While your day may feel overwhelming, it’s likely that one day your child will look back and fondly remember all this time they spent with you. Engage your child in non-screen time activities such as meal preparation, arts and crafts, and board games. Even though you may be spending most of your day with your children, having dedicated family time offers everyone a chance to unwind and reinforces your family’s bond.

Exercise Self-Compassion

Remember that everyone navigates major life changes differently. Give yourself permission to experience whatever feelings come up for you: anger, sadness, anxiety, and/or loneliness. Be compassionate with yourself during this process. Remind yourself that you are doing your best, this situation is temporary, and that we often underestimate our own resilience.

Practice Gratitude

It’s completely normal for us to focus on what we have lost since this pandemic began. If you can, make a concerted effort to refocus on positive aspects of your life at present time. Doing so will boost feelings of optimism and empowerment. Every day have each family member list three things for which they are grateful – the more specific the items, the better. For example, you might appreciate the colorful flowers you saw on your walk, laughing during your FaceTime chat with a friend, or your child’s impressive ability to navigate technology. Over time, your mind will automatically attend to these small pleasures, and you will feel more hopeful.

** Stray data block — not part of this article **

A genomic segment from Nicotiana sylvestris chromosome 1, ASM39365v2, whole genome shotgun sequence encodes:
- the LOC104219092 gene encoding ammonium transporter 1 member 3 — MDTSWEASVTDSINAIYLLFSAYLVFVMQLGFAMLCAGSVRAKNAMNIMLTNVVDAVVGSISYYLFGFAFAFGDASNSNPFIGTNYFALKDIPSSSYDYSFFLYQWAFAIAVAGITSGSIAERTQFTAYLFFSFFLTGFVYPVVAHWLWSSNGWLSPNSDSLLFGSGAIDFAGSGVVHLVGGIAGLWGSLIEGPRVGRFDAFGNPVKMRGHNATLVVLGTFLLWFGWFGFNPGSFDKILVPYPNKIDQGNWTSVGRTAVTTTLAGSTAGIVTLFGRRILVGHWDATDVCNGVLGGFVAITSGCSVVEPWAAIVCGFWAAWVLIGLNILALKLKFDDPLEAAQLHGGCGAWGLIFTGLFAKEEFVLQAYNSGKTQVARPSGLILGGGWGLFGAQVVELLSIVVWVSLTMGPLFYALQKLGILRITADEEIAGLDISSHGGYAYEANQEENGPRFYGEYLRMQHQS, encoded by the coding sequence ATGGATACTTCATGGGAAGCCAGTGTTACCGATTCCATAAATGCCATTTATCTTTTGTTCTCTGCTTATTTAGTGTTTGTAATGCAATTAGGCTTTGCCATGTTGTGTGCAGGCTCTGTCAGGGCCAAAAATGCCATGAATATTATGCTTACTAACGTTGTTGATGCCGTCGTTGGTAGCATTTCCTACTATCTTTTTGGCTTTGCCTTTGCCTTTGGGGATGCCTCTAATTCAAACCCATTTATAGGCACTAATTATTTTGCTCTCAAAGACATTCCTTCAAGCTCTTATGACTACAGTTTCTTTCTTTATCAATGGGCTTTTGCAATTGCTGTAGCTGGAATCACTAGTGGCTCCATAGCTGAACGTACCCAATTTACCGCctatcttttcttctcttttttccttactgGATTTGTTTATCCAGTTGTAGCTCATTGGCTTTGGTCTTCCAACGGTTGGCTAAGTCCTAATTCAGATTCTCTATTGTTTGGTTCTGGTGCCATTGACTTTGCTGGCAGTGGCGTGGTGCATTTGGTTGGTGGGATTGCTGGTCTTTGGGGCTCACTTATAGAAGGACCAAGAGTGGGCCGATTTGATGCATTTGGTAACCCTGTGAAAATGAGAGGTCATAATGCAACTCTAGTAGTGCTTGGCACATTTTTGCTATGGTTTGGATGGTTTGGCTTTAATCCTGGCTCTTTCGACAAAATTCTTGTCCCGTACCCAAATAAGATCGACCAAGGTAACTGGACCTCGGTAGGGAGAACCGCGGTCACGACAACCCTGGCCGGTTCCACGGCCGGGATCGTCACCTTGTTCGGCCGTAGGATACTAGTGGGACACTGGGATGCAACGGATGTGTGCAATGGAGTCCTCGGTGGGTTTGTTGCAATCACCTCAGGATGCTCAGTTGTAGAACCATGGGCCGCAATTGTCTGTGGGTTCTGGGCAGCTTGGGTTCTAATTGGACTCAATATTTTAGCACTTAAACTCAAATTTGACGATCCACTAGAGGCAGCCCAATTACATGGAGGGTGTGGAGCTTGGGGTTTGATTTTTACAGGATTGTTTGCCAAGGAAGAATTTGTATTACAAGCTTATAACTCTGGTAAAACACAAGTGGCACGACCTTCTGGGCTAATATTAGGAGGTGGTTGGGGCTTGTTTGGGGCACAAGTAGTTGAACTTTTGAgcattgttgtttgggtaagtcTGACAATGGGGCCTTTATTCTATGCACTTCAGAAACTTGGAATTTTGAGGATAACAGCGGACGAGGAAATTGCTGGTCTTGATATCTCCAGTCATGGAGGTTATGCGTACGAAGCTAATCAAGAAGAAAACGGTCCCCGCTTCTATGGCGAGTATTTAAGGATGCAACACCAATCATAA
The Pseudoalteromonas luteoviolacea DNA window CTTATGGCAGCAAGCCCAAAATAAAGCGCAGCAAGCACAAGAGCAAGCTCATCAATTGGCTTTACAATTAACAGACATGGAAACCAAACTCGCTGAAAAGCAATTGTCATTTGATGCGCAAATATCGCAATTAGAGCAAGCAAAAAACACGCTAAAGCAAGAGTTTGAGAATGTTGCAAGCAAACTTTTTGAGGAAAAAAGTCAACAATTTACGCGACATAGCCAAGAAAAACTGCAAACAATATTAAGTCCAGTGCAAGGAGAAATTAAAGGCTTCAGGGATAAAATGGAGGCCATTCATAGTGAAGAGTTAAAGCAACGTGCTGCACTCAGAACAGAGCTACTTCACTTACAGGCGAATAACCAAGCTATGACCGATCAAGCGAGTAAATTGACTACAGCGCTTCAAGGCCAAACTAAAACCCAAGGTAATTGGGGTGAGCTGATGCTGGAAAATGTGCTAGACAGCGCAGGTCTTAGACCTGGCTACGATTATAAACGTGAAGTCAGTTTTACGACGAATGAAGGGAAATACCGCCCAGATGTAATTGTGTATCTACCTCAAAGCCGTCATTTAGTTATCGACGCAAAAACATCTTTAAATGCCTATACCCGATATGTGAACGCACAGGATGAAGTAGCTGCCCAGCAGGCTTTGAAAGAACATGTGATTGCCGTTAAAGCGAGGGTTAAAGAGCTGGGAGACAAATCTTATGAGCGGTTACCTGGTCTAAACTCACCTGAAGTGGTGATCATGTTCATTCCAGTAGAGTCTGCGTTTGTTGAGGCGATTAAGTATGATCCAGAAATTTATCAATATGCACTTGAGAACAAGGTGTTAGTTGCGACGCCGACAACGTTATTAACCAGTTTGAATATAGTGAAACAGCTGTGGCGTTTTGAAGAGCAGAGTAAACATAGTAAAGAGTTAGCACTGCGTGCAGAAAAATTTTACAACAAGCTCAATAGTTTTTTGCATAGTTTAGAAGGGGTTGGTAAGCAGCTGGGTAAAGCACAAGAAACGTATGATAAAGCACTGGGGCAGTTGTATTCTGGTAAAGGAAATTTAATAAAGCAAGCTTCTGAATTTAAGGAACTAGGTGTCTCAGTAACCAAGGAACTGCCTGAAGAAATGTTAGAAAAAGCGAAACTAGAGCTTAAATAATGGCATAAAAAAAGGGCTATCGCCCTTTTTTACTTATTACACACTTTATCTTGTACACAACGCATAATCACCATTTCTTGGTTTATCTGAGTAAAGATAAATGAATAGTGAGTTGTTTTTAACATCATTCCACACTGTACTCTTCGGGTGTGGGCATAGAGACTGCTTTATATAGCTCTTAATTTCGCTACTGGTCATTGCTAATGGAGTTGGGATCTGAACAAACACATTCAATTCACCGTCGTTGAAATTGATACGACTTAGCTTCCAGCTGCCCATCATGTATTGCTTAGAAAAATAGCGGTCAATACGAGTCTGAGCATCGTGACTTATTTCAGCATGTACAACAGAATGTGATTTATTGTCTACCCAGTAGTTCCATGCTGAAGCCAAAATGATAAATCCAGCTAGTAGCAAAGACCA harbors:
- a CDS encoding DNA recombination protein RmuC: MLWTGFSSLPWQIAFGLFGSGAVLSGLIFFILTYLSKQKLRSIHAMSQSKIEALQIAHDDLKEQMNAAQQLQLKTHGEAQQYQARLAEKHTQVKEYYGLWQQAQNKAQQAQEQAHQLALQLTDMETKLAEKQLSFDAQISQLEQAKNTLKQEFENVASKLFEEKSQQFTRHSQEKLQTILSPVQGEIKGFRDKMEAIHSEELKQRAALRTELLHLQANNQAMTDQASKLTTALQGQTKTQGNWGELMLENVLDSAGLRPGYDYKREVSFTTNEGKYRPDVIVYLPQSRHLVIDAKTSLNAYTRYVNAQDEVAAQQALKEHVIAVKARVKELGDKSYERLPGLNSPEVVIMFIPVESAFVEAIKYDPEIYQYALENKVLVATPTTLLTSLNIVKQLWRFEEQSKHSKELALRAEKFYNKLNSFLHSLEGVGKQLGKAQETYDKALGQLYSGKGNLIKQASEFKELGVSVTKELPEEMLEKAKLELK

Continue Social distancing, Not Social Isolation

Many people report feeling lonely and isolated during these times. Luckily, modern technology offers various opportunities for video check-ins with family and friends. Schedule virtual playdates so that children have something exciting to anticipate. Your children can engage in a range of activities – singing karaoke, playing online games, eating meals – with friends and relatives in this new digital space.

Continue to Check in with Children and Monitor their Emotional Health

Regularly check in with children to explore how they are feeling and coping. Let them know that it is OK to feel sad or angry during these life changes. Children will take their cues from you, so continue to model for them that these circumstances are manageable. Remember that they will learn flexibility and problem solving from you.


If age-appropriate, you can look up facts together on reliable websites like the Centers for Disease Control and Prevention and the World Health Organization. Reading this information together also provides an opportunity to clarify prior misconceptions.

Sanaz Kumar, M.D.

Sanaz Kumar, M.D.

Sanaz Kumar, M.D., is a psychiatrist with board certification in child and adolescent psychiatry, adult psychiatry and forensic psychiatry. After graduating from the University of Maryland School of Medicine in 2009, she completed a general psychiatry residency at The George Washington University. Subsequently, Dr. Kumar completed a fellowship in child and adolescent psychiatry at The Johns Hopkins University and then an additional fellowship in forensic psychiatry at St. Elizabeth’s Hospital. Dr. Kumar has practiced in a range of settings including community mental health clinics, schools and correctional institutions. Currently, she serves as the Assistant Medical Director of The Children’s Guild Outpatient Mental Health Clinic and also as a staff psychiatrist at The Children’s Guild School of Prince George’s County, a special education day school. In addition to her clinical work, Dr. Kumar teaches and mentors psychiatry residents and fellows. She is a Clinical Assistant Professor within the Department of Psychiatry and Behavioral Sciences at The George Washington University School of Medicine.